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I've got a function to return a list from an etree element, but it doesn't look through nested elements.

    <variable id="getthis">
        <!-- / -->
        <variable id="alsoGetThis">
            <!-- Keep looping through all elements -->

(I'm working with Valid XML)

So currently the variable within the <if> is ignored, so how can you loop through all levels of the tree? I'm assuming this is a simple task, but maybe I'm wrong. (I'm new to Python & don't always think like a programmer)

Python func to get the variables:

def collect_vars(self, elem):
    elemVars = []
    if elem.tag == 'variable':
    elif e in elem == 'variable': # don't want to be doing these
    return elemVars

So all I want to end up with is the list elemVars containing all the variable IDs within the given <elem>

share|improve this question
Your questions needs to be more specific. What do you want to get? – Daniel Roseman May 17 '12 at 13:02
I just want to go through a each level of the xml element, I'll add some XML to explain. apologies. – markwalker_ May 17 '12 at 13:03
That's not valid XML. Try to give a short, self contained, correct example. – Gareth Latty May 17 '12 at 13:20
I know, its an example. The full, valid, XML is here; (nice website btw!!) – markwalker_ May 17 '12 at 13:21
up vote 1 down vote accepted

The problem you are facing is that you are not visiting all nodes in the file. You are only visiting the children of the elem element, but you are not visiting the children of these elements. To illustrate this, running the following (I have edited your XML to be valid):

from xml.etree.ElementTree as etree

xml_string = """<elem>
    <variable id="getthis" />
        <variable id="alsoGetThis" />

e = etree.fromstring(xml_string)

for node in e:
    print node

results in

<Element variable at 7f53fbdf1cb0>
<Element if at 7f53fbdf1cf8>

So you are not visiting the child variable of the node if. You will need to recursively visit each node in your XML file, i.e. you function collect_vars will need to call itself. I'll post some code in a bit to illustrate this.

Edit: As promised, some code to get all id attributes from your element tree. Rather than using an accumulator as Niek de Klein has I have used a generator. This has a number of advantages. For example, this returns the ids one at a time, so you can stop processing at any point, if, for example, a certain id is encountered, which saves reading the entire XML file.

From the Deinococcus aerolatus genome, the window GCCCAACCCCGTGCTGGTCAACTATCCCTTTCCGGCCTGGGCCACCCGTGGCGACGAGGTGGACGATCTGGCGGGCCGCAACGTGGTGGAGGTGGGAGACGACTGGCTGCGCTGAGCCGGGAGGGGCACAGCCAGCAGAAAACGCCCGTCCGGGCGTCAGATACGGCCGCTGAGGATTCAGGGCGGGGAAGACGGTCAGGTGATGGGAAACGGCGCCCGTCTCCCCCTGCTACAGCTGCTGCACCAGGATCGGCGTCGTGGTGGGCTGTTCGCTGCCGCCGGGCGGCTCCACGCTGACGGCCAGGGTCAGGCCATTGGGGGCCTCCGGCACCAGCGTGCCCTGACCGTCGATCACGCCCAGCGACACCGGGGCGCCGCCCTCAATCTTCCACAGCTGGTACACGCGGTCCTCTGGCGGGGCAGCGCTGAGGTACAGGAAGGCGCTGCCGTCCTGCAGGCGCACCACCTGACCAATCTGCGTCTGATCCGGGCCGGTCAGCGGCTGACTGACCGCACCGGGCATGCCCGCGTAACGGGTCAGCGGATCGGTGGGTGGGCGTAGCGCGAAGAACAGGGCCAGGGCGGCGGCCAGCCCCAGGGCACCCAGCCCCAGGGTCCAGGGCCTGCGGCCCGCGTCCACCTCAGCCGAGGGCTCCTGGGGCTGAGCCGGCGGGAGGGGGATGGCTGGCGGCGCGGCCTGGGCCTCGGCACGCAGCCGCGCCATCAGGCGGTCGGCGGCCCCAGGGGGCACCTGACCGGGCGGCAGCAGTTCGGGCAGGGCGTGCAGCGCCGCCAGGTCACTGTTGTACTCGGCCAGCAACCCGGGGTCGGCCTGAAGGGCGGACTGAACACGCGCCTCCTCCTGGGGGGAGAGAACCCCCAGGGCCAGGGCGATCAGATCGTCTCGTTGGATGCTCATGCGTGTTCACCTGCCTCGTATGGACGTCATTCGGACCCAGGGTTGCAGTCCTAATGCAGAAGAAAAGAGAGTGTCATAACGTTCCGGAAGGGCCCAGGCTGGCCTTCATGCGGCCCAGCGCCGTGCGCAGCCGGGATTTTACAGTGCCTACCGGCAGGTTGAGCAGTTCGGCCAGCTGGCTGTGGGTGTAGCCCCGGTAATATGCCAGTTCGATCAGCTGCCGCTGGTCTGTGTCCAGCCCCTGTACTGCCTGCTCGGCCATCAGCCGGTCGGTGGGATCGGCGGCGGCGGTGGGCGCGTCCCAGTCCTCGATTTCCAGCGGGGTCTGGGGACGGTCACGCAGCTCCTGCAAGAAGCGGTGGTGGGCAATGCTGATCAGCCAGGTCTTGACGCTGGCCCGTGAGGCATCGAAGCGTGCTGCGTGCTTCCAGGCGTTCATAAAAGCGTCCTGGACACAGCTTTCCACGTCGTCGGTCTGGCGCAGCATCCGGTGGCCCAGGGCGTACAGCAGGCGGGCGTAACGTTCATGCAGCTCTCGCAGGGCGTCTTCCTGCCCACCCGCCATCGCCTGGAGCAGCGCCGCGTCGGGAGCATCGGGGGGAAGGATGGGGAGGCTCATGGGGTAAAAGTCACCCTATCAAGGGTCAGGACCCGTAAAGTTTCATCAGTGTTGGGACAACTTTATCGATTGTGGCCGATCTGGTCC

def get_attrs(element, tag, attr):
    """Return attribute `attr` of `tag` child elements of `element`."""

    # If an element has any cildren (nested elements) loop through them:
    if len(element):
         for node in element:
            # Recursively call this function, yielding each result:
            for attribute in get_attrs(node, tag, attr):
                yield attribute

    # Otherwise, check if element is of type `tag` with attribute `attr`, if so
    # yield the value of that attribute.
    if element.tag == 'variable':
        if attr in element.attrib:
            yield element.attrib[attr]

ids = [id for id in get_attrs(e, 'variable', 'id')]

print ids

This yields the result

 ['getthis', 'alsoGetThis']
share|improve this answer
Thank You. I thought that was the approach I needed, I just can't get it written. The full script is here; – markwalker_ May 17 '12 at 13:36
Yes, thats spot on. Thanks I've been reading about yield but not actually used it yet. – markwalker_ May 17 '12 at 13:58
No problem. I don't use yield very much but it can be quite useful. It is particularly useful for working with long lists and files where you wouldn't want to read the whole thing into memory. – Chris May 17 '12 at 14:06
Basically perfect for what I'm doing here then I guess! :D – markwalker_ May 17 '12 at 14:11

Consider learning XPath and using the xpath member of LXML. Let's say your XML tree is called t, as if you'd issued

>>> s = """<elem>
    <variable id="getthis">
        <!-- / -->
        <variable id="alsoGetThis">
            <!-- Keep looping through all elements -->
>>> t = etree.fromstring(s)

Then you can find all elements in the tree with

>>> t.xpath("//*")
[<Element elem at 0x2809b40>, <Element variable at 0x2809be0>, <Element if at 0x2809af0>, <Element variable at 0x2809c80>]

and all variable elements with

>>> t.xpath("//variable")
[<Element variable at 0x2809be0>, <Element variable at 0x2809c80>]

xpath returns a list of elements satisfying the XPath condition you specify, represented as element trees:

>>> [x.attrib["id"] for x in t.xpath("//variable")]
['getthis', 'alsoGetThis']
share|improve this answer
Thanks, I need to put XPath in because I can't currently define the difference between <execute> when it follows <initialise> instead of when its found at any other level. Used XPath before when using Selenium with Python so hopefully I can figure that out. – markwalker_ May 17 '12 at 14:10
@marksweb: I think the XPath sibling axis could solve that problem. – Fred Foo May 17 '12 at 14:11
I haven't heard about that - I was trying to see if you could check up the tree for initialise, but if you can go down like that it might work if I check for execute as a sibling of initialise. Thanks – markwalker_ May 17 '12 at 14:14

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